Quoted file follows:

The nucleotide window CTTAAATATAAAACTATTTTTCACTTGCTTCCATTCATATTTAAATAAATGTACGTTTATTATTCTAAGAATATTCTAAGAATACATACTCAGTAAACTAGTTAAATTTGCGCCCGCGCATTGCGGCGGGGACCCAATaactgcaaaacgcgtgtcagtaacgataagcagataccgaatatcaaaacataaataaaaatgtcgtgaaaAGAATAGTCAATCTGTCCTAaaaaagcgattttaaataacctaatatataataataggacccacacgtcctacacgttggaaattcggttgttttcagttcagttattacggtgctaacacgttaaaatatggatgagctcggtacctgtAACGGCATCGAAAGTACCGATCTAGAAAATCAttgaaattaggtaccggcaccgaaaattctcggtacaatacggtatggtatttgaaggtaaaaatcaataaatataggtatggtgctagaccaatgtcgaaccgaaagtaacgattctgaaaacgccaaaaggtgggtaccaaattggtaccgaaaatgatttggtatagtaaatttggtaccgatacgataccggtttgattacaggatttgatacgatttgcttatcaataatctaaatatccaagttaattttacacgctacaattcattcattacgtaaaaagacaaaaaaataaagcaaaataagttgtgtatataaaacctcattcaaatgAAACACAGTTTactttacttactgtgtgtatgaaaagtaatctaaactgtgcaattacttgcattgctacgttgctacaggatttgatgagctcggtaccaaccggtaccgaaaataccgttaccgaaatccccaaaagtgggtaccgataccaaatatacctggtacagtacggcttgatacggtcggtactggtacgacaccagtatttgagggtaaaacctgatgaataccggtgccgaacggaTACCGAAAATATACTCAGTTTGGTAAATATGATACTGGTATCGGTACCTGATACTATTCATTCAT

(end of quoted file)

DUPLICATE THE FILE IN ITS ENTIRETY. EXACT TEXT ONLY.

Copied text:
The nucleotide window CTTAAATATAAAACTATTTTTCACTTGCTTCCATTCATATTTAAATAAATGTACGTTTATTATTCTAAGAATATTCTAAGAATACATACTCAGTAAACTAGTTAAATTTGCGCCCGCGCATTGCGGCGGGGACCCAATaactgcaaaacgcgtgtcagtaacgataagcagataccgaatatcaaaacataaataaaaatgtcgtgaaaAGAATAGTCAATCTGTCCTAaaaaagcgattttaaataacctaatatataataataggacccacacgtcctacacgttggaaattcggttgttttcagttcagttattacggtgctaacacgttaaaatatggatgagctcggtacctgtAACGGCATCGAAAGTACCGATCTAGAAAATCAttgaaattaggtaccggcaccgaaaattctcggtacaatacggtatggtatttgaaggtaaaaatcaataaatataggtatggtgctagaccaatgtcgaaccgaaagtaacgattctgaaaacgccaaaaggtgggtaccaaattggtaccgaaaatgatttggtatagtaaatttggtaccgatacgataccggtttgattacaggatttgatacgatttgcttatcaataatctaaatatccaagttaattttacacgctacaattcattcattacgtaaaaagacaaaaaaataaagcaaaataagttgtgtatataaaacctcattcaaatgAAACACAGTTTactttacttactgtgtgtatgaaaagtaatctaaactgtgcaattacttgcattgctacgttgctacaggatttgatgagctcggtaccaaccggtaccgaaaataccgttaccgaaatccccaaaagtgggtaccgataccaaatatacctggtacagtacggcttgatacggtcggtactggtacgacaccagtatttgagggtaaaacctgatgaataccggtgccgaacggaTACCGAAAATATACTCAGTTTGGTAAATATGATACTGGTATCGGTACCTGATACTATTCATTCAT